The land has been kept continuously in use for sewage purifica-
tion, Avithout cultivation and growth of crops, for too long a period
of time ; or,

Sewage irrigation has been practiced on quite a large scale in England since about 1853, when
the Rugby sewage farm was established. There are now upwards of one hundred localities
where towns and cities thus dispose of their drainage, and the number is increasing rapidly.


The sewage itself has been exceptionally foul and full of putresci-
ble matter, and has not been treated or defecated before application
to the land.

These Causes Might Operate Anywhete.

The above causes of failure are such as, without proper knowledge
and care, are liable to recur at any point where irrigation is resorted
to as a means of disposal and purification of sewage, and of course are
to be guarded against in the selection and preparation of lands and
the subsequent use thereof for the purpose.

I have already cited some authorities which bear on this point and
will only call attention to one other: Mr. Baldwin Latham, an Eng-
lish civil engineer who has had much experience in sanitary work
and written a work of merit on the subject, at a meeting of the Asso-
ciation of Sanitary Engineers held at Merton in 1879, speaking of the
sewage disposal works at Croyden, where the sewage from a town of
17,000 people is put on to 28 acres of land for filtration, after the solid
matter in suspension has been precipitated from it in tanks, said :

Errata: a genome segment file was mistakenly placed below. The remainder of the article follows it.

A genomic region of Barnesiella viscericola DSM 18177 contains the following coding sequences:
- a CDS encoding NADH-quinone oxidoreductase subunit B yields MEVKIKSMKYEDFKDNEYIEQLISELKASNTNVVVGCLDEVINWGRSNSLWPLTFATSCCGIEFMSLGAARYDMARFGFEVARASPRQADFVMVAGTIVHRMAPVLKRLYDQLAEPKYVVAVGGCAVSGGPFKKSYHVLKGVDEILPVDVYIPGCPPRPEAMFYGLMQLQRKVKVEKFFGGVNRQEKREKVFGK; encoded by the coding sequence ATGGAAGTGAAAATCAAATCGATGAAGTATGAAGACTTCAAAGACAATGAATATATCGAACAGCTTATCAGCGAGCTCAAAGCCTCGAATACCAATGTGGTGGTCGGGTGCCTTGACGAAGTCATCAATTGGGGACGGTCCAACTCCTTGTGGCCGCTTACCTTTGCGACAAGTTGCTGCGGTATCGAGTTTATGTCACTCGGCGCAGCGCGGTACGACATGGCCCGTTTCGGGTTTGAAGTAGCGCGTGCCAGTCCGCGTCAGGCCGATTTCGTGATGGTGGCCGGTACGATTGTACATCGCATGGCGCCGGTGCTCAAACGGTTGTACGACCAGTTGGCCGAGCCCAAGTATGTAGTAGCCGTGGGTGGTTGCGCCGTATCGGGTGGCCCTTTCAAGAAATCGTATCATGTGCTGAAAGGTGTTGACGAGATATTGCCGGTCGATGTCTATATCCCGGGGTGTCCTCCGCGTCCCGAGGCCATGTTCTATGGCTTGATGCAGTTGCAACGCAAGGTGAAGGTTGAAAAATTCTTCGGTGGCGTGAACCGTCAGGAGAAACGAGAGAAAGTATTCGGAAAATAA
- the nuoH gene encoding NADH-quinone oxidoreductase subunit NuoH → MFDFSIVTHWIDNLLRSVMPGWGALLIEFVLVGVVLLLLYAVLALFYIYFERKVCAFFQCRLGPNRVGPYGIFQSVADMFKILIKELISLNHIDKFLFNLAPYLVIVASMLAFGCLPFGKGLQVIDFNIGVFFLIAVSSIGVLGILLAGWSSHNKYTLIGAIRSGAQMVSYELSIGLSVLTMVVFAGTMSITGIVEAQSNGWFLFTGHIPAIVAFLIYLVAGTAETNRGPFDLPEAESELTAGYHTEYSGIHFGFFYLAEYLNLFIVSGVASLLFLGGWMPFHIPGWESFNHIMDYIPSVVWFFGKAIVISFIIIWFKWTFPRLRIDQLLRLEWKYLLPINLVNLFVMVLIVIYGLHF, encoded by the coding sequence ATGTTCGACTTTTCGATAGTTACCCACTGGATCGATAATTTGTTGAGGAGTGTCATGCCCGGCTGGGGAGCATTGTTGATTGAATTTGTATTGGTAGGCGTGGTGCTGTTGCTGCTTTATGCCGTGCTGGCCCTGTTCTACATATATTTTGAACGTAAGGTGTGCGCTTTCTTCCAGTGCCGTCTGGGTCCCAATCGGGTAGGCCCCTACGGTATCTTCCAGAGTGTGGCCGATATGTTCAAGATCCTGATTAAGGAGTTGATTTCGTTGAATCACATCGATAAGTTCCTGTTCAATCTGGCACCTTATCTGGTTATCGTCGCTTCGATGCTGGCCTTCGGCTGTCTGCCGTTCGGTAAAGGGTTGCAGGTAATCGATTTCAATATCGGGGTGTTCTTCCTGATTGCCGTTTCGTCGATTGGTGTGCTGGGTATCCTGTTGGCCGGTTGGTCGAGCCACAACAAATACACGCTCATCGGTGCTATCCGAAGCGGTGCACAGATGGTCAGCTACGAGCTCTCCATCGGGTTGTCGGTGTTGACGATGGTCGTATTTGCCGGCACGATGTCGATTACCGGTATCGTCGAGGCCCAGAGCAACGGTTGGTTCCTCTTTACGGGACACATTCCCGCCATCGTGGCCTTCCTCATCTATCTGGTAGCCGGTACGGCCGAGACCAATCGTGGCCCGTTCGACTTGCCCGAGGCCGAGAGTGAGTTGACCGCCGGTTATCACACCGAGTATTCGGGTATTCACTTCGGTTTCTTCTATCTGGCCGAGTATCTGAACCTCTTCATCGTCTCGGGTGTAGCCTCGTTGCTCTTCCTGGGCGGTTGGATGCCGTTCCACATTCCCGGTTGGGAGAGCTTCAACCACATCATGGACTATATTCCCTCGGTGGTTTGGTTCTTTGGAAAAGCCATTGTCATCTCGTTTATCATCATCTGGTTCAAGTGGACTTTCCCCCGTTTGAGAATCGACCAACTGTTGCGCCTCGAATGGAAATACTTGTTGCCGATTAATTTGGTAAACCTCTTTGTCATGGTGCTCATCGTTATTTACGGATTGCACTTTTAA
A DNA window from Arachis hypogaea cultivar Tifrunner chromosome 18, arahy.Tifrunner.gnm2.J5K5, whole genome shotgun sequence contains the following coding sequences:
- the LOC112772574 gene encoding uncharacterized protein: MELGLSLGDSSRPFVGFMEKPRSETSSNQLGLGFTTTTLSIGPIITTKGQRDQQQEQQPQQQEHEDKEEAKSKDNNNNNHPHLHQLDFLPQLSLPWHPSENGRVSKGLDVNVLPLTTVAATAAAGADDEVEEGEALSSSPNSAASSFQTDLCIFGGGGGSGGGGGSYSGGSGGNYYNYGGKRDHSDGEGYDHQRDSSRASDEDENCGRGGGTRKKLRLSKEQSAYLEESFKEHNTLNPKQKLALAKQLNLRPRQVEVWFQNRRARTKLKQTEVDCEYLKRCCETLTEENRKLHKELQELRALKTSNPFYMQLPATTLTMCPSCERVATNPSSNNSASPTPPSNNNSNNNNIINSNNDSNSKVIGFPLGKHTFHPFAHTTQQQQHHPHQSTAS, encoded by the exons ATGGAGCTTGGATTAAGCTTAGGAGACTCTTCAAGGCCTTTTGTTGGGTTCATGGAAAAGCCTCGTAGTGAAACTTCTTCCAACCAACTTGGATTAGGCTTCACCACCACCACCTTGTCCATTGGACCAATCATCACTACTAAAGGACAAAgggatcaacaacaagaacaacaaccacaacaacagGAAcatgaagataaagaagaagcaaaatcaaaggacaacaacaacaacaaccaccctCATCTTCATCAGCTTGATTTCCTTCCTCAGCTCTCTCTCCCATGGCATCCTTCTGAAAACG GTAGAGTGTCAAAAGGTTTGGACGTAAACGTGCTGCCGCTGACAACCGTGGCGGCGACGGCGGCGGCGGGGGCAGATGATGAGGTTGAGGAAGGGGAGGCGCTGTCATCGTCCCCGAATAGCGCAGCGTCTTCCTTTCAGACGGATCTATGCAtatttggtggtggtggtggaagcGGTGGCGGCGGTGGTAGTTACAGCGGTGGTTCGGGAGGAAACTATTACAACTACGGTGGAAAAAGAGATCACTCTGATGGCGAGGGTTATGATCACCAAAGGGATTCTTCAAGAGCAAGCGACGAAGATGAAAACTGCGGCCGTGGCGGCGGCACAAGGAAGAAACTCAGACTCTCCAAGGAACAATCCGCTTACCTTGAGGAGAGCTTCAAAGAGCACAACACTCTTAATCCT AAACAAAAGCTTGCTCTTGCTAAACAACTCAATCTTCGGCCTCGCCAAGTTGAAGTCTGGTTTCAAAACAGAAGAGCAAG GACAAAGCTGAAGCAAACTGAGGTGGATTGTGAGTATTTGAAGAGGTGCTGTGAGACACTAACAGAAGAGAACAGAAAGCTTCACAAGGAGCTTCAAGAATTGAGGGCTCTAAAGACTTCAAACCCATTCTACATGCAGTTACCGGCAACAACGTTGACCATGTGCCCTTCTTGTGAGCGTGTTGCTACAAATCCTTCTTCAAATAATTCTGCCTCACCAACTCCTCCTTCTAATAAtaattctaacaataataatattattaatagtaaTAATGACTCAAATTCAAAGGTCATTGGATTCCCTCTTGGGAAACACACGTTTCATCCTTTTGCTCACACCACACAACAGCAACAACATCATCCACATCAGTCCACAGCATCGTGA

In fact, if the sewage was not seen nobody would find fault with it. The only objection he
had found in treating sewage was entirely one of sentiment. When jieople saw sewage, or
knew it was near them, they thouglit that there must be an offensive smell. He had never
found any great nuisance arising from a sewage farm if it was only moderately well conducted.
(Proceedings of the Association of Sanitary Engineers, Vol. VI, p.'l04.)

We should remember that it is -the solid matter in suspension and
in solution which, being allowed to stand long enough, decomposes
and becomes offensive; that earth is the best known agent to check
this decomposition; that the water is the carrier, simply, of the other
substances composing the sewage; that if the soil is supplied with
this matter in proper quantity, and is properly under drained, so that
it does not at any time become water-logged, the result is simply an
application of the particles liable to decomposition, to their natural
deodorizer and disinfector — earth particles — there to be held, deodor-
ized and disinfected for the action of the air in the soil to complete
the work by oxidation.

other Causes Peculiar to the Old Country.

In England and other parts of Europe the popular expectations
from irrigation as a sewage treatment, has been disappointed in a
number of cases, from causes of another nature. These causes being
peculiar to the manner in which the subject was presented there, or
to the social or political condition of the country, are not likely to
recur here, and certainly will not if the subject is properly taken in
hand when it should be, and not put off until we have a dense popu-

England is a densely populated country; and land in the neigh-
borhood of cities and towns has its prefixed uses or actual or pros-
pective value, far in excess of that which obtains here.

_ So that it is difficult — sometimes almost impossible — to get suffi-
cient land of suitable quality and favorably situated, to admit of the